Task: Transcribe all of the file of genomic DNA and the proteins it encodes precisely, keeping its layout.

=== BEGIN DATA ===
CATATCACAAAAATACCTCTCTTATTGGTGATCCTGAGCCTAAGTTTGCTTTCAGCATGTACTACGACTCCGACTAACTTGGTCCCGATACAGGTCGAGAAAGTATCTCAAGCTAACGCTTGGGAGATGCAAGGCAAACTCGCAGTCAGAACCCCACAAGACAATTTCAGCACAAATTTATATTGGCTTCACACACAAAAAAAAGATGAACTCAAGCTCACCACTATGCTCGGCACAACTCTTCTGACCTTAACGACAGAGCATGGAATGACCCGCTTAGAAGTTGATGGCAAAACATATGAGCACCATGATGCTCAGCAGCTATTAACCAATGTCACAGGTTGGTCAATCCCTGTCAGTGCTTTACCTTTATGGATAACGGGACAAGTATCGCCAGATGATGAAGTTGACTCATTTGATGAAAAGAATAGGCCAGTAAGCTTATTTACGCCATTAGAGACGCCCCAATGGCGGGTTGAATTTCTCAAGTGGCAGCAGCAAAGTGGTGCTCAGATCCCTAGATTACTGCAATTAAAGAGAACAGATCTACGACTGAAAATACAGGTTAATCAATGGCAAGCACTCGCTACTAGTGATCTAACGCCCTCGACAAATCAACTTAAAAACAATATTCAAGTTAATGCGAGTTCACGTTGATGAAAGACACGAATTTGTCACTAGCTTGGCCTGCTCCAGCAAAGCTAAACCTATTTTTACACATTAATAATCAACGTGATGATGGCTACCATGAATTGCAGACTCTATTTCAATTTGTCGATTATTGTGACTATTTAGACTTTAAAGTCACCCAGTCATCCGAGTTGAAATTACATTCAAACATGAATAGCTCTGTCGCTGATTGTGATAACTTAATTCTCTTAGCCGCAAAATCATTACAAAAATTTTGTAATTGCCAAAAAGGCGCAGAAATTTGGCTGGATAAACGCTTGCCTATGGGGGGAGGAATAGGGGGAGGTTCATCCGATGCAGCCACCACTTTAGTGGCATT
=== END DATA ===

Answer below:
CATATCACAAAAATACCTCTCTTATTGGTGATCCTGAGCCTAAGTTTGCTTTCAGCATGTACTACGACTCCGACTAACTTGGTCCCGATACAGGTCGAGAAAGTATCTCAAGCTAACGCTTGGGAGATGCAAGGCAAACTCGCAGTCAGAACCCCACAAGACAATTTCAGCACAAATTTATATTGGCTTCACACACAAAAAAAAGATGAACTCAAGCTCACCACTATGCTCGGCACAACTCTTCTGACCTTAACGACAGAGCATGGAATGACCCGCTTAGAAGTTGATGGCAAAACATATGAGCACCATGATGCTCAGCAGCTATTAACCAATGTCACAGGTTGGTCAATCCCTGTCAGTGCTTTACCTTTATGGATAACGGGACAAGTATCGCCAGATGATGAAGTTGACTCATTTGATGAAAAGAATAGGCCAGTAAGCTTATTTACGCCATTAGAGACGCCCCAATGGCGGGTTGAATTTCTCAAGTGGCAGCAGCAAAGTGGTGCTCAGATCCCTAGATTACTGCAATTAAAGAGAACAGATCTACGACTGAAAATACAGGTTAATCAATGGCAAGCACTCGCTACTAGTGATCTAACGCCCTCGACAAATCAACTTAAAAACAATATTCAAGTTAATGCGAGTTCACGTTGATGAAAGACACGAATTTGTCACTAGCTTGGCCTGCTCCAGCAAAGCTAAACCTATTTTTACACATTAATAATCAACGTGATGATGGCTACCATGAATTGCAGACTCTATTTCAATTTGTCGATTATTGTGACTATTTAGACTTTAAAGTCACCCAGTCATCCGAGTTGAAATTACATTCAAACATGAATAGCTCTGTCGCTGATTGTGATAACTTAATTCTCTTAGCCGCAAAATCATTACAAAAATTTTGTAATTGCCAAAAAGGCGCAGAAATTTGGCTGGATAAACGCTTGCCTATGGGGGGAGGAATAGGGGGAGGTTCATCCGATGCAGCCACCACTTTAGTGGCATT